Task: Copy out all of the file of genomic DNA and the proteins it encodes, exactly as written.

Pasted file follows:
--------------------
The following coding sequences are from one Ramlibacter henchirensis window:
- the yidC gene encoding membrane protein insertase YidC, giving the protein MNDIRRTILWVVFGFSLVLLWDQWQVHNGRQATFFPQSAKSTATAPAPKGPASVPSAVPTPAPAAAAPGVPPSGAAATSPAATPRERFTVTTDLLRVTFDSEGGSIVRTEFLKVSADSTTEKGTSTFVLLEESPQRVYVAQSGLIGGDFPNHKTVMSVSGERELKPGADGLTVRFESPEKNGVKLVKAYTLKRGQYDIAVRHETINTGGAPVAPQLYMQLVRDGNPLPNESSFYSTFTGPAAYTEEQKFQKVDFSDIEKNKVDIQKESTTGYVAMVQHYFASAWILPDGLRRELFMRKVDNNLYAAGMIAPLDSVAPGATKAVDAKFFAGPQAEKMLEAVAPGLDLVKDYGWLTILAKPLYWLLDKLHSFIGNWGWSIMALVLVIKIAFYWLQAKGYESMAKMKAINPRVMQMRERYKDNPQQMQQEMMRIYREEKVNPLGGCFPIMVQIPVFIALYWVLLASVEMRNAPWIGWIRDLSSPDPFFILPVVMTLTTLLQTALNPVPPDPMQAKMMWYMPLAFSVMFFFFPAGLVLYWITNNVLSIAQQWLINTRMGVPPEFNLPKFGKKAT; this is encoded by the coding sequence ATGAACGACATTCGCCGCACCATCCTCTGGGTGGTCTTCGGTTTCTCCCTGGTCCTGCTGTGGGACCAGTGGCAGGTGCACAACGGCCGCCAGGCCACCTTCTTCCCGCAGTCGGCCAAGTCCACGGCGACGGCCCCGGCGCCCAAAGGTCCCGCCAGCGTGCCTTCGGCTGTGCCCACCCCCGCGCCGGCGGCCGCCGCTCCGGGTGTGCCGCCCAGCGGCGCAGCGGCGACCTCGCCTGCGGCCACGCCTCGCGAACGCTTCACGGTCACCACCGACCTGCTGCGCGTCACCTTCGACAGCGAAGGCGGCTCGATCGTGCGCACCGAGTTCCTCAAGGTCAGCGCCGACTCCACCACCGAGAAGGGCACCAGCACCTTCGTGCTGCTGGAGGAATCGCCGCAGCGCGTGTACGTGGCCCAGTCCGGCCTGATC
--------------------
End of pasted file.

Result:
The following coding sequences are from one Ramlibacter henchirensis window:
- the yidC gene encoding membrane protein insertase YidC, giving the protein MNDIRRTILWVVFGFSLVLLWDQWQVHNGRQATFFPQSAKSTATAPAPKGPASVPSAVPTPAPAAAAPGVPPSGAAATSPAATPRERFTVTTDLLRVTFDSEGGSIVRTEFLKVSADSTTEKGTSTFVLLEESPQRVYVAQSGLIGGDFPNHKTVMSVSGERELKPGADGLTVRFESPEKNGVKLVKAYTLKRGQYDIAVRHETINTGGAPVAPQLYMQLVRDGNPLPNESSFYSTFTGPAAYTEEQKFQKVDFSDIEKNKVDIQKESTTGYVAMVQHYFASAWILPDGLRRELFMRKVDNNLYAAGMIAPLDSVAPGATKAVDAKFFAGPQAEKMLEAVAPGLDLVKDYGWLTILAKPLYWLLDKLHSFIGNWGWSIMALVLVIKIAFYWLQAKGYESMAKMKAINPRVMQMRERYKDNPQQMQQEMMRIYREEKVNPLGGCFPIMVQIPVFIALYWVLLASVEMRNAPWIGWIRDLSSPDPFFILPVVMTLTTLLQTALNPVPPDPMQAKMMWYMPLAFSVMFFFFPAGLVLYWITNNVLSIAQQWLINTRMGVPPEFNLPKFGKKAT; this is encoded by the coding sequence ATGAACGACATTCGCCGCACCATCCTCTGGGTGGTCTTCGGTTTCTCCCTGGTCCTGCTGTGGGACCAGTGGCAGGTGCACAACGGCCGCCAGGCCACCTTCTTCCCGCAGTCGGCCAAGTCCACGGCGACGGCCCCGGCGCCCAAAGGTCCCGCCAGCGTGCCTTCGGCTGTGCCCACCCCCGCGCCGGCGGCCGCCGCTCCGGGTGTGCCGCCCAGCGGCGCAGCGGCGACCTCGCCTGCGGCCACGCCTCGCGAACGCTTCACGGTCACCACCGACCTGCTGCGCGTCACCTTCGACAGCGAAGGCGGCTCGATCGTGCGCACCGAGTTCCTCAAGGTCAGCGCCGACTCCACCACCGAGAAGGGCACCAGCACCTTCGTGCTGCTGGAGGAATCGCCGCAGCGCGTGTACGTGGCCCAGTCCGGCCTGATC